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Native Pathways to Education
Alaska Native Cultural Resources
Indigenous Knowledge Systems
Indigenous Education Worldwide

Calista Region: Are We Too Dependent on

Entitlements and Resource Extraction?

Angayuqaq Oscar Kawagley, Ph.D.

If one views the History and Military channels on TV for any length of time, it becomes clear that we live in a perpetual war economy. Eisenhower and Kennedy were among the few presidents who recognized this and attempted to make domestic policy changes favoring a more sustainable approach in the areas of natural resource development, education, health care, mass transportation and long-term industrial development. They were met by a formidable enemy in the form of defense contractors, politicians and others associated with the “military-industrial complex,” (as President Eisenhower put it).

I look at the Calista region and it seems to me that we acting no different. We have become lovers of money from government entitlements such as HSS, BIA, housing, highway funds, transportation subsidies and so forth. These end up serving as the equivalent of steroid shots, making us feel euphoric and strong until the devastating effects, such as confusion, anxiety, paranoia, dependency and violent activities begin to take hold. Eventually we begin to think this is normal, indicating that an addiction has taken place. Likewise, I wonder about the plans of Calista Corporation to build roads, construct a coal-fired generator, develop the Donnelly Creek gold mine, and initiate other projects that are of the same unsustainable genre as the U. S, war-saturated economy—this at a time when Europe and Japan are looking at alternative energy and ways to save natural resources.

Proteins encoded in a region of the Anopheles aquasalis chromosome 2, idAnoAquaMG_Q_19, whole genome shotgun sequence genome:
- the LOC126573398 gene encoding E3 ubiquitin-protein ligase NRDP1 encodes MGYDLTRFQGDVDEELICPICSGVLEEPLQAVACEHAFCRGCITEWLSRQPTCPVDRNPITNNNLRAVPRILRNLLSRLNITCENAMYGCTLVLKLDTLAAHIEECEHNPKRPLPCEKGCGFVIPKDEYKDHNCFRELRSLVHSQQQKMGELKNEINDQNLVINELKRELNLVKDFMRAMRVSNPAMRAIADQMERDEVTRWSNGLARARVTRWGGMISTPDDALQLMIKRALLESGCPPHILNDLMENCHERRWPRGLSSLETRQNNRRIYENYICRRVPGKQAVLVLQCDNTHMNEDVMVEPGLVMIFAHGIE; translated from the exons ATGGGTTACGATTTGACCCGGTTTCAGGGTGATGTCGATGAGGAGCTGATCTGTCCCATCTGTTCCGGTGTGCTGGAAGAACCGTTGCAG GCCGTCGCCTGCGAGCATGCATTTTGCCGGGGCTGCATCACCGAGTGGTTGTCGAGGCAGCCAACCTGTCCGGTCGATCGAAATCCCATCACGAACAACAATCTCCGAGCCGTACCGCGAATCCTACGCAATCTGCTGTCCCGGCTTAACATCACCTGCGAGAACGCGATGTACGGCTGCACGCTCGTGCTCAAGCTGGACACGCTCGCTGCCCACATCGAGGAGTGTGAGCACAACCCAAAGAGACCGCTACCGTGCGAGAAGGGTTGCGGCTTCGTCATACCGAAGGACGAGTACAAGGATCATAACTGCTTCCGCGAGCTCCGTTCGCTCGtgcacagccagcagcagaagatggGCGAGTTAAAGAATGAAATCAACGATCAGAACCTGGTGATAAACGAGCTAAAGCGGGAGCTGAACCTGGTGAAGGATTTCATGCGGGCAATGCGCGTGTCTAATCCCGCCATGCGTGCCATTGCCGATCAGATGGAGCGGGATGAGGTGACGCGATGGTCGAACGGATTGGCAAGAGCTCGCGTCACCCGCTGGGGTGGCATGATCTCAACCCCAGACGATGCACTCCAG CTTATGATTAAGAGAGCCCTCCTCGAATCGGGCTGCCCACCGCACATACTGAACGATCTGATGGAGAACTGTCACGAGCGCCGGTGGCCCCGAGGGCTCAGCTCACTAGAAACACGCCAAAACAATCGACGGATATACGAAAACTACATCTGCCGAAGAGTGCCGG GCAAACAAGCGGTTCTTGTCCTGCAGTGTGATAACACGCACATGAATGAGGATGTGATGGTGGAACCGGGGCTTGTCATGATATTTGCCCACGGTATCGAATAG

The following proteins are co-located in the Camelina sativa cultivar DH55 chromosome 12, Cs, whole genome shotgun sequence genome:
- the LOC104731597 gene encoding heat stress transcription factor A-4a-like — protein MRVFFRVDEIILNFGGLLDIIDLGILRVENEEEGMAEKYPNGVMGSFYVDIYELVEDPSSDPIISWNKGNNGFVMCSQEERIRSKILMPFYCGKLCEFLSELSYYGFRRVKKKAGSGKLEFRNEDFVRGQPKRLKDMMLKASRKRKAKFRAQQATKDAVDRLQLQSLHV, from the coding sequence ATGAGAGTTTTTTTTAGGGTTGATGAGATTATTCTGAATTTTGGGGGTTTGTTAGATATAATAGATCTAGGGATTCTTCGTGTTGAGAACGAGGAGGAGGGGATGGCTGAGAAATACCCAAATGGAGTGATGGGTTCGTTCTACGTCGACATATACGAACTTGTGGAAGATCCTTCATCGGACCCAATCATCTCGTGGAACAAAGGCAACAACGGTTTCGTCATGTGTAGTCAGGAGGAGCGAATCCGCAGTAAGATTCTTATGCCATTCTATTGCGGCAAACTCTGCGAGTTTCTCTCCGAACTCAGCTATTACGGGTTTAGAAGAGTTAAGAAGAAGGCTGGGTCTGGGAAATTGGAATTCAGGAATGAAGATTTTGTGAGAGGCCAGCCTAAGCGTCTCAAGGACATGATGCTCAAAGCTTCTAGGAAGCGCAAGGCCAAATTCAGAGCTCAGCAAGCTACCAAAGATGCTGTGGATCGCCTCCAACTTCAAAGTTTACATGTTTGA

What has happened to the Calista Board and management who are descendants of the Yupiat and thus should be inclined to live in harmony with Nature? Perhaps they are Yupiat only in blood and no longer retain the cultural outlook to take this route? Should we not be concerned about our own subsistence resources and how to enhance there habitats for better sustainability, supporting regenerative projects and reclamation of devastated areas with the Seventh Generation in mind? At the risk of being labeled “a disgruntled old CEO who failed,” I question such policies and would argue that the aforementioned steroid shots will only make things more difficult for a people already under tremendous stress.

We must look for sustainable energy sources (this is not a choice, it is a must for the region); devise an alternative political system using limited hierarchical structures that are given to equality for all; re-establish an economic system that values the natural resources as givers of life and not money; initiate an alternative health care system more dependent on mind over body; and create an educational system that upholds and edifies all the new alternatives for the next generation. Power wielded without regard to the long-term greater good, in this case the well-being of the shareholders, is tantamount to exploitation and manipulation of the many for the benefit of the few. This is not the Yupiat way.



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Alaska Native Knowledge Network
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Last modified September 30, 2008